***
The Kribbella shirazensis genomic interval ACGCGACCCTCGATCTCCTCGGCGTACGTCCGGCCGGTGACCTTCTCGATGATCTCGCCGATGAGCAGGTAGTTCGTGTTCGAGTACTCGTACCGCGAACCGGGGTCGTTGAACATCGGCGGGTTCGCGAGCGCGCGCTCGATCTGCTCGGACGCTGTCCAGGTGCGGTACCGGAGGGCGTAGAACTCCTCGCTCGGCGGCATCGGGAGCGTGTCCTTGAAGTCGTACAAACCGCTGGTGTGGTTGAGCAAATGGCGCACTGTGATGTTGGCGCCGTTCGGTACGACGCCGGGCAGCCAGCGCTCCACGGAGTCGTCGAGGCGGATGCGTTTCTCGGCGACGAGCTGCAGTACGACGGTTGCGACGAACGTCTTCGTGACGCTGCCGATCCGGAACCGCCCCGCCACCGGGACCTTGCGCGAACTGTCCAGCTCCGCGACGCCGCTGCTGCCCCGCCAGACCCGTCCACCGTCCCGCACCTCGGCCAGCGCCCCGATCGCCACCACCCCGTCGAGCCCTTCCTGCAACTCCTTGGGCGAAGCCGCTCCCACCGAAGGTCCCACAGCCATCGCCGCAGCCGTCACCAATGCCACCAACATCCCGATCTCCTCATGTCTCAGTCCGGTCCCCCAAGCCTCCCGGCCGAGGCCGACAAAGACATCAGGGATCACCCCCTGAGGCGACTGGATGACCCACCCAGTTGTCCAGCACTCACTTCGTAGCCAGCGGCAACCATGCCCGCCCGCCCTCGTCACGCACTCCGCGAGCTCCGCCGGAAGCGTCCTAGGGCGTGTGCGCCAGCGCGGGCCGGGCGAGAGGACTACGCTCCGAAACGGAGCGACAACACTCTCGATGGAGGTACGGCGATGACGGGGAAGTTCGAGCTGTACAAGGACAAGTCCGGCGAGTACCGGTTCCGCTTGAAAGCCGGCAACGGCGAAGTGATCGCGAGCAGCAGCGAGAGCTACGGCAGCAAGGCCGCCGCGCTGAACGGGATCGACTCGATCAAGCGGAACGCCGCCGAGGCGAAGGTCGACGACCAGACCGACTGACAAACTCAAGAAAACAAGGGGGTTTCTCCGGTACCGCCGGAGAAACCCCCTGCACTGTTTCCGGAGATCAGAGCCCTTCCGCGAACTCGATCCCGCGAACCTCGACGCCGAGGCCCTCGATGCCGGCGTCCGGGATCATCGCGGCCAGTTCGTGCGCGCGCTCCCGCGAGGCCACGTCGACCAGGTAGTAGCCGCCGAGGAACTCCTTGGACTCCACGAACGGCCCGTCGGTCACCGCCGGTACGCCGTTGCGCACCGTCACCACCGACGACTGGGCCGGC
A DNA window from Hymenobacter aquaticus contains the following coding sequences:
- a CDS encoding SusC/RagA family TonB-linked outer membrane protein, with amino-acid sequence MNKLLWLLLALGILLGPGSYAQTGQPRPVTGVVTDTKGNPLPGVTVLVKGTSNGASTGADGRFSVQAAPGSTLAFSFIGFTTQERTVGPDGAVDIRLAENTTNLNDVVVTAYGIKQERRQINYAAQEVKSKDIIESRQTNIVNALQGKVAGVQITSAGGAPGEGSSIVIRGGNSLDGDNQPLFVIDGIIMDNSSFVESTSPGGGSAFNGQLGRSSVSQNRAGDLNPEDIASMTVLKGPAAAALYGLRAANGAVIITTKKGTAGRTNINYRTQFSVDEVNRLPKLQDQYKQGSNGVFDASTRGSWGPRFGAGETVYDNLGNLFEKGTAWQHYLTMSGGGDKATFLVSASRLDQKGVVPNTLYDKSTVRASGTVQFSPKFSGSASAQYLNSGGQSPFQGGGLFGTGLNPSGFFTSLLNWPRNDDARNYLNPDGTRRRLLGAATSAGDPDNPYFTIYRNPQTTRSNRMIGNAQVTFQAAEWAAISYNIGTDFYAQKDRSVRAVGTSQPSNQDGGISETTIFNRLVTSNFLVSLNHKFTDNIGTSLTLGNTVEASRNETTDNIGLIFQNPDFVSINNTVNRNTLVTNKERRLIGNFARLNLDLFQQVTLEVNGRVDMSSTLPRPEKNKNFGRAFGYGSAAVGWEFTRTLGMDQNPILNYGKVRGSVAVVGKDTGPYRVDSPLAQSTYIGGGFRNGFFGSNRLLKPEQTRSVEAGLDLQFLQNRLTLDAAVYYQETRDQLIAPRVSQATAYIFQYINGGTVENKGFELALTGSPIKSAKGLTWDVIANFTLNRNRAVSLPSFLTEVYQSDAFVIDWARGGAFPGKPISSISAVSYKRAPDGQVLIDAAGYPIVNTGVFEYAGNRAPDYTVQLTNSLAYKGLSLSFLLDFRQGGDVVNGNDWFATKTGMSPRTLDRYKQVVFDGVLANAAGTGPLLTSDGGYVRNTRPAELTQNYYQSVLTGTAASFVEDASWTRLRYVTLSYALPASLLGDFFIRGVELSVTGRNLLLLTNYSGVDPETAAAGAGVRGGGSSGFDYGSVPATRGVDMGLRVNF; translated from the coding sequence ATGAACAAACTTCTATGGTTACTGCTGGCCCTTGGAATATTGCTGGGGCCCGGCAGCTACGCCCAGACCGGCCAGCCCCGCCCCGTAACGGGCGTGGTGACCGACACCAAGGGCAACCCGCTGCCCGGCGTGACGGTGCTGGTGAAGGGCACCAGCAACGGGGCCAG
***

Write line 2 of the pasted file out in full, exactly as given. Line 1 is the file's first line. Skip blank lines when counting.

A DNA window from Hymenobacter aquaticus contains the following coding sequences: